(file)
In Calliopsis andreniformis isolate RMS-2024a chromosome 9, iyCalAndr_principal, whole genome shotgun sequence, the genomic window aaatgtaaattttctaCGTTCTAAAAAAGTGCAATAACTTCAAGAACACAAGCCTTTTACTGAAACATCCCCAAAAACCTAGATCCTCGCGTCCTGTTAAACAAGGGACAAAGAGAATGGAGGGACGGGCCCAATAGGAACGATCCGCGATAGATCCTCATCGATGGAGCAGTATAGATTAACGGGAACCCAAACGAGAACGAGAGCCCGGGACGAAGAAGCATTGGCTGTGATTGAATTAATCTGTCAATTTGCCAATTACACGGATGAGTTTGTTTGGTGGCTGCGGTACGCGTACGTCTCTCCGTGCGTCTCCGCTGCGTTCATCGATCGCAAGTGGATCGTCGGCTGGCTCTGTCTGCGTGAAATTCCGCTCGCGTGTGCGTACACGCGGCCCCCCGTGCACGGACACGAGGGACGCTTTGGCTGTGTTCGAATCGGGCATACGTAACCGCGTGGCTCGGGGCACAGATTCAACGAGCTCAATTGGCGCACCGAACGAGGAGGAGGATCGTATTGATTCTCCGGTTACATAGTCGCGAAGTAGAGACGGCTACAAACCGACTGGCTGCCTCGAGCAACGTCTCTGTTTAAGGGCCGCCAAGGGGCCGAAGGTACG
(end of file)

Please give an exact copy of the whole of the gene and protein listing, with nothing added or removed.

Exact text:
In Calliopsis andreniformis isolate RMS-2024a chromosome 9, iyCalAndr_principal, whole genome shotgun sequence, the genomic window aaatgtaaattttctaCGTTCTAAAAAAGTGCAATAACTTCAAGAACACAAGCCTTTTACTGAAACATCCCCAAAAACCTAGATCCTCGCGTCCTGTTAAACAAGGGACAAAGAGAATGGAGGGACGGGCCCAATAGGAACGATCCGCGATAGATCCTCATCGATGGAGCAGTATAGATTAACGGGAACCCAAACGAGAACGAGAGCCCGGGACGAAGAAGCATTGGCTGTGATTGAATTAATCTGTCAATTTGCCAATTACACGGATGAGTTTGTTTGGTGGCTGCGGTACGCGTACGTCTCTCCGTGCGTCTCCGCTGCGTTCATCGATCGCAAGTGGATCGTCGGCTGGCTCTGTCTGCGTGAAATTCCGCTCGCGTGTGCGTACACGCGGCCCCCCGTGCACGGACACGAGGGACGCTTTGGCTGTGTTCGAATCGGGCATACGTAACCGCGTGGCTCGGGGCACAGATTCAACGAGCTCAATTGGCGCACCGAACGAGGAGGAGGATCGTATTGATTCTCCGGTTACATAGTCGCGAAGTAGAGACGGCTACAAACCGACTGGCTGCCTCGAGCAACGTCTCTGTTTAAGGGCCGCCAAGGGGCCGAAGGTACG